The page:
There's also the argument that the employers keep saying that they need more college-educated employees now and in the future. If that's true, they should be making better use of the college graduates who are already around. Many graduates can't find work associated with their degrees, and many are doing jobs which don't require any college degree. There are even law school grads and MBAs in this category, and many of them have student loans which they can't pay back because of it.

I know it sounds unfair to say that not everyone should go to college.That's what I thought when I first heard that only about 15% of German young people ever go to university. However, I've lived in Germany for the past several years, and most young people learn their occupation during a three-year period in which they attend a paid apprenticeship some days of the week and attend a free vocational school on the other days. The vocational schools are considered part of the public school system. Other European countries have similar systems, which means that a European can get trained for a good job without starting life with a huge amount of debt. As most American students attend college because they want a good job, this kind of system might be worth considering in America. There's no indication that the vocational path is making people any less qualified as voters and citizens.

Friday, June 10, 2011

Free Preparation for the GRE Subject Test in Biology

The internet offers so much information for free that this blog is trying to prove that all or most of a college education can be gotten for free online, and on one's own schedule. A couple of months ago, I posted a list of free online learning materials for the GRE subject test in chemistry. There are also a wide variety of materials for biology which are listed below.


Botany Online is an extensive online textbook from the University of Hamburg.

Cell Biology

Fundamentals of Microbiology has a good amount of information in it on cell biology.


Ecology from Wikibooks.


Physical anthropology offers a lot of information about evolution.


Human Genetics

Molecular Biology

Molecular Biology Web Book

Molecular Biology-Stanford Encyclopedia of Philosophy (Akademos, Inc.)

Saturday, April 16, 2011

Free Preparation for the GRE Chemistry Test

A college education can be gotten online for very low cost or even for free, and one of the purposes of this blog is to discuss the various resources which are available online for that. One of the concerns that many people would have with getting a self-directed education with online resources is getting the college credit for it. Charter Oak State College offers 24 hours of college credit for passing any of the GRE subject tests, which are offered in subjects like math, biology, and English literature. I've assembled an assortment of resources for studying for the GRE subject test in chemistry, and will be doing similar articles for the other subjects.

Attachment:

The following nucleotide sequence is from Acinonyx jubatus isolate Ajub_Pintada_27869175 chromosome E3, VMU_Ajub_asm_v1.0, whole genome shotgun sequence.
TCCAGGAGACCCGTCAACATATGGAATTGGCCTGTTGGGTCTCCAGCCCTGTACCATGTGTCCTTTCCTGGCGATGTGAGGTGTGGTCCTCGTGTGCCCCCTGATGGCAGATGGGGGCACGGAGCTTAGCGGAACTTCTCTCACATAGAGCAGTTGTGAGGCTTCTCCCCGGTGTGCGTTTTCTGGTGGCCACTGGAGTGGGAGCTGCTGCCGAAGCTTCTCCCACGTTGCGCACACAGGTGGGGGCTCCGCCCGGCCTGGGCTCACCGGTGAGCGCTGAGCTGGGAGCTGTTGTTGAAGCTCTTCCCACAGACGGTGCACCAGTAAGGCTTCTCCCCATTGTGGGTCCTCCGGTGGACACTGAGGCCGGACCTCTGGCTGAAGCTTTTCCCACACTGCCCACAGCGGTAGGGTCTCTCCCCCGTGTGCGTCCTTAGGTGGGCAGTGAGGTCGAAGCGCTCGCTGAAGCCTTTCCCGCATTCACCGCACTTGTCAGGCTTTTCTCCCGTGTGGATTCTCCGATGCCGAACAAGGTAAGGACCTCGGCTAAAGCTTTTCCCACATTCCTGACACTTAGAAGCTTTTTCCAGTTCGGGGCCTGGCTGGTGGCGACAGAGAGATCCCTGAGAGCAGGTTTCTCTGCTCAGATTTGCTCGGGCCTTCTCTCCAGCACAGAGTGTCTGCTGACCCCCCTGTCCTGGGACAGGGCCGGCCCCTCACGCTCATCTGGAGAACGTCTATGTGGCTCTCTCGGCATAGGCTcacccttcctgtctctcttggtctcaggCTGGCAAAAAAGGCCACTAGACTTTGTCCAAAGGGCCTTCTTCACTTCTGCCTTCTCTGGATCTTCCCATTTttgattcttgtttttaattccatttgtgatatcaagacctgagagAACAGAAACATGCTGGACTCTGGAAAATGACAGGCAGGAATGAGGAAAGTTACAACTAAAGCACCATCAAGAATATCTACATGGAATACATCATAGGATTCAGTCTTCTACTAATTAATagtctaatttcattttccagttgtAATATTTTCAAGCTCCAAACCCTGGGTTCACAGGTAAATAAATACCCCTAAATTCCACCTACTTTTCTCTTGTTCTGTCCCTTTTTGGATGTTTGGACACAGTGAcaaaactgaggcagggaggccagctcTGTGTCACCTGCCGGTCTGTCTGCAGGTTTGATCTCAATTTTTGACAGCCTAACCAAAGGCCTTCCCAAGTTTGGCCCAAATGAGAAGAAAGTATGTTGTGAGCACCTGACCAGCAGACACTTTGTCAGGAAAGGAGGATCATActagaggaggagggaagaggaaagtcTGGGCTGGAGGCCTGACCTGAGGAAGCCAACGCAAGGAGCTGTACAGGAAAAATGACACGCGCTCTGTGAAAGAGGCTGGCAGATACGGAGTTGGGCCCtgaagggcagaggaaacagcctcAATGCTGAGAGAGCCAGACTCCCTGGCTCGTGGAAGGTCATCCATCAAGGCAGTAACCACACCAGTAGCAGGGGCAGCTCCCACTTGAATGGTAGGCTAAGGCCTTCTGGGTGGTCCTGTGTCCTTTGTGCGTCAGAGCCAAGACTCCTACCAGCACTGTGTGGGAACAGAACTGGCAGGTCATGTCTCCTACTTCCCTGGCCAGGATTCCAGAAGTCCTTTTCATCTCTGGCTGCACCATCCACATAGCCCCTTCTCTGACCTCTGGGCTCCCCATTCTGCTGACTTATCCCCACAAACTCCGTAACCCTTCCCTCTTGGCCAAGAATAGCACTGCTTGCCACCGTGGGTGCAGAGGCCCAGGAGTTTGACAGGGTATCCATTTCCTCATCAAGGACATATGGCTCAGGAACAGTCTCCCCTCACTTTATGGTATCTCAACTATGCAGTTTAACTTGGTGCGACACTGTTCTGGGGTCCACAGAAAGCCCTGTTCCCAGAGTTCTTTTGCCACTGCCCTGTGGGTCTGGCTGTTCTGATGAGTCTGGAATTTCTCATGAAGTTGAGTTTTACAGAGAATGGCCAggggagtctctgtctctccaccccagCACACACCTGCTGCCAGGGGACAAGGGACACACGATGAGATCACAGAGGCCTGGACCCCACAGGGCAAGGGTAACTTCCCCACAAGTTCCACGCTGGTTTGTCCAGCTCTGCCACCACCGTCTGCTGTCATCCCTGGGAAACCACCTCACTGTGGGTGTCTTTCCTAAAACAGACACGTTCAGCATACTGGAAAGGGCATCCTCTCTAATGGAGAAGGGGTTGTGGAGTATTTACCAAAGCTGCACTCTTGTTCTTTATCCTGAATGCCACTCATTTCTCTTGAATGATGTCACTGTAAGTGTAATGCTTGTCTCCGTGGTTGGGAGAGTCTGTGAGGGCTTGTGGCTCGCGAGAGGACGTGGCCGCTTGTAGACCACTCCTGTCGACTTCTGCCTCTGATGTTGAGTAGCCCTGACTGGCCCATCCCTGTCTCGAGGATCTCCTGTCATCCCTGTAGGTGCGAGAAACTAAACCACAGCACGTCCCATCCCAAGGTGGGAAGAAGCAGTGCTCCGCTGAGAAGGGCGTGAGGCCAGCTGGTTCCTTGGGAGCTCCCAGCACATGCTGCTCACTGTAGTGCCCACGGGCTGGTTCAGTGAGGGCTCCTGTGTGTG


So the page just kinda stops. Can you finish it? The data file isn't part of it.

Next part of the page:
General Chemistry

Wikibooks offers a good introduction.

Chemwiki:The Dynamic Chemistry Textbook from UCDavis is an advanced-level textbook covering various areas of chemsitry including inorganic chemistry and analytical chemistry.

Organic Chemistry

Free online textbook in organic chemistry.

Inorganic Chemistry


Physical Chemistry

Free online textbook for the first semester of a one-year course in physical chemistry.

Physical Chemistry Online

Analytical Chemistry

Analytical Chemistry Basics

Friday, March 25, 2011

Free Foreign Language Courses

The foreign language courses by the Foreign Service Institute (FSI) have had a reputation for many years as a good home study course which enables one to gain fluency in a foreign language in a short period of time. At the same time, the courses have also been quite expensive. However, many FSI courses are now in the public domain and are offered online for free. The textbook comes in PDF format and the audio tapes as mp3 downloads. The courses are offered in a huge variety of foreign languages, including such obscure ones as Igbo, Twi, and Kirundi. The more commonly studied languages are also on offer. Basic Spanish is offered in volumes 1 through 3 with both the audio files and the textbooks, along with the textbook for volume 4. Chinese is offered in the form of "modules" consisting of a textbook, a workbook, and the audio files. The modules are organized into various subject areas, such as money, transportation, arranging a meeting, and living in China. As many people are considering learning Chinese, but find it intimidating because the Chinese writing system is very different from the English one, these courses are a good way to try Chinese without risking money on it. If you're considering learning a foreign language, you can find the courses at